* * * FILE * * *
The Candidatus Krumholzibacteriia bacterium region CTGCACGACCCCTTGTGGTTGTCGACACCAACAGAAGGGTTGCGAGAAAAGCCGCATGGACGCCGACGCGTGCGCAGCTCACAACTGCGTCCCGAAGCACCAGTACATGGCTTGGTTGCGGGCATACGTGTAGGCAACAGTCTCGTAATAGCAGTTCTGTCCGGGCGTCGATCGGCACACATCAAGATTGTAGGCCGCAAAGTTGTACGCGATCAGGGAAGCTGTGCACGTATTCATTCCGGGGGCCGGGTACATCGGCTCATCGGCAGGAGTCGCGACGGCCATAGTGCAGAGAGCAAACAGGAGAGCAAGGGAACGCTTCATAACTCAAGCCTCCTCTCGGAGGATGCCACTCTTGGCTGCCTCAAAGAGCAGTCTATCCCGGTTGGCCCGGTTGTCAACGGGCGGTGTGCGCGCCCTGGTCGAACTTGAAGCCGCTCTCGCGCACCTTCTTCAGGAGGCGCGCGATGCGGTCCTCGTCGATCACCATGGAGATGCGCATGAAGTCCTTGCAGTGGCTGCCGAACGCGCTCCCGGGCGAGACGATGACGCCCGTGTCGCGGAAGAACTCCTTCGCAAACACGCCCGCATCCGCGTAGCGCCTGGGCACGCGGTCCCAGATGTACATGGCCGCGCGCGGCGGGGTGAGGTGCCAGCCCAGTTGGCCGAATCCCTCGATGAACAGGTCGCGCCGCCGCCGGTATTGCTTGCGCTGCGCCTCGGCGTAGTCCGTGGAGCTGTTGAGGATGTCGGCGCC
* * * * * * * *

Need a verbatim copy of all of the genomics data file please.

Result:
The Candidatus Krumholzibacteriia bacterium region CTGCACGACCCCTTGTGGTTGTCGACACCAACAGAAGGGTTGCGAGAAAAGCCGCATGGACGCCGACGCGTGCGCAGCTCACAACTGCGTCCCGAAGCACCAGTACATGGCTTGGTTGCGGGCATACGTGTAGGCAACAGTCTCGTAATAGCAGTTCTGTCCGGGCGTCGATCGGCACACATCAAGATTGTAGGCCGCAAAGTTGTACGCGATCAGGGAAGCTGTGCACGTATTCATTCCGGGGGCCGGGTACATCGGCTCATCGGCAGGAGTCGCGACGGCCATAGTGCAGAGAGCAAACAGGAGAGCAAGGGAACGCTTCATAACTCAAGCCTCCTCTCGGAGGATGCCACTCTTGGCTGCCTCAAAGAGCAGTCTATCCCGGTTGGCCCGGTTGTCAACGGGCGGTGTGCGCGCCCTGGTCGAACTTGAAGCCGCTCTCGCGCACCTTCTTCAGGAGGCGCGCGATGCGGTCCTCGTCGATCACCATGGAGATGCGCATGAAGTCCTTGCAGTGGCTGCCGAACGCGCTCCCGGGCGAGACGATGACGCCCGTGTCGCGGAAGAACTCCTTCGCAAACACGCCCGCATCCGCGTAGCGCCTGGGCACGCGGTCCCAGATGTACATGGCCGCGCGCGGCGGGGTGAGGTGCCAGCCCAGTTGGCCGAATCCCTCGATGAACAGGTCGCGCCGCCGCCGGTATTGCTTGCGCTGCGCCTCGGCGTAGTCCGTGGAGCTGTTGAGGATGTCGGCGCC